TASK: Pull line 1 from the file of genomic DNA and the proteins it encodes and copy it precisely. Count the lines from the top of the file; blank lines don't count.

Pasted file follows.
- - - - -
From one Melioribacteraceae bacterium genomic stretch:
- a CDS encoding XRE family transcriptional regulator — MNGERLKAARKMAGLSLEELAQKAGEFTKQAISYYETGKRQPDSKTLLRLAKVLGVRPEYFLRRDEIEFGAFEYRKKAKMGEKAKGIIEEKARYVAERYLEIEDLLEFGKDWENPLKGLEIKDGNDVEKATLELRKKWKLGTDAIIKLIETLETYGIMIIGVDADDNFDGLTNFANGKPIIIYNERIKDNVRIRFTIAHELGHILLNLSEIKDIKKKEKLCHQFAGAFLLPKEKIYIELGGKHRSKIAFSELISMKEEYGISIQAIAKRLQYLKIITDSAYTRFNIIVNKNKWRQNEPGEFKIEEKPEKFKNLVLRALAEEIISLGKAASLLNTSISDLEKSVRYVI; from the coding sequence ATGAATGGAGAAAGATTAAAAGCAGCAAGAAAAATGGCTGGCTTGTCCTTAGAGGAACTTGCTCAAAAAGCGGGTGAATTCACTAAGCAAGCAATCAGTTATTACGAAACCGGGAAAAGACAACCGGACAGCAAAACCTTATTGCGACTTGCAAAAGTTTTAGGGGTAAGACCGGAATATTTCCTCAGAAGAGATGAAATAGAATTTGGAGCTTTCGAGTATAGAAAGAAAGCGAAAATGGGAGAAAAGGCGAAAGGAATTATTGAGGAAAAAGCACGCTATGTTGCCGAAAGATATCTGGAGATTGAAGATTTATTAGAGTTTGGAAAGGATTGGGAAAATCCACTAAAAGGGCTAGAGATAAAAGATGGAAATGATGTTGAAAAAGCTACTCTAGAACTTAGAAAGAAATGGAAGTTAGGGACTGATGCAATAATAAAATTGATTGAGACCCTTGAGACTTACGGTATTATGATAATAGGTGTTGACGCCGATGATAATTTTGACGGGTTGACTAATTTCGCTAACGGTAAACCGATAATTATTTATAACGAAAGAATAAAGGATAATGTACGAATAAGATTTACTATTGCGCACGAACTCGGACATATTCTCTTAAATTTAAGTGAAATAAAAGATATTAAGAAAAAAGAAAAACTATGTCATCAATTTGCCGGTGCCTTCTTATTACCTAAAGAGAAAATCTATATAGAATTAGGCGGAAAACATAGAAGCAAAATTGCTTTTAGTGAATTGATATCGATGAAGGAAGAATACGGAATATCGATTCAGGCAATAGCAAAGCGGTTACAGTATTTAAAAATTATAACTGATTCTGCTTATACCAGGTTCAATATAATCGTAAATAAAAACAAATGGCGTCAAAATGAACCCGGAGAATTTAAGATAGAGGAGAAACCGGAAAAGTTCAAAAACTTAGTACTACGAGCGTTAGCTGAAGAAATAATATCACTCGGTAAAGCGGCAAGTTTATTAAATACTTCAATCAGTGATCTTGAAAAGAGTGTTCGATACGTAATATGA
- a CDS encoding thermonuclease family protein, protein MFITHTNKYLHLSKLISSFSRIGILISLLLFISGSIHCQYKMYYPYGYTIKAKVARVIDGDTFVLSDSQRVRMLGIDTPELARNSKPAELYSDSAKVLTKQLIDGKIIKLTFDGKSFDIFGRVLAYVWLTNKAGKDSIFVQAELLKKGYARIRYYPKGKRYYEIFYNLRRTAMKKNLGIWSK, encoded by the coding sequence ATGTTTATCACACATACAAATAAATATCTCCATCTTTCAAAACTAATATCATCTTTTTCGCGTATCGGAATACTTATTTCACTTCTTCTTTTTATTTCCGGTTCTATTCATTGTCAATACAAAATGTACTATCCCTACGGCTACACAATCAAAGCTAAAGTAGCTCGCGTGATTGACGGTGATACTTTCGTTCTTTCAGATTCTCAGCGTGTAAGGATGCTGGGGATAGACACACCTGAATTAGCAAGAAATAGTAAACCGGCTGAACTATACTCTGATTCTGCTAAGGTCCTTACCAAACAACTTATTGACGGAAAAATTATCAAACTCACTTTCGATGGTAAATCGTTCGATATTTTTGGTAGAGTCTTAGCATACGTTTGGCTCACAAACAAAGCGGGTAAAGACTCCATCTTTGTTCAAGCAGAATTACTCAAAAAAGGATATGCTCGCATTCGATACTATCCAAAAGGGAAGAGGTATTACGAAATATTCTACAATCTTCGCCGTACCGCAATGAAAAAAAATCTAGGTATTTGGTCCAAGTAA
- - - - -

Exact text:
From one Melioribacteraceae bacterium genomic stretch: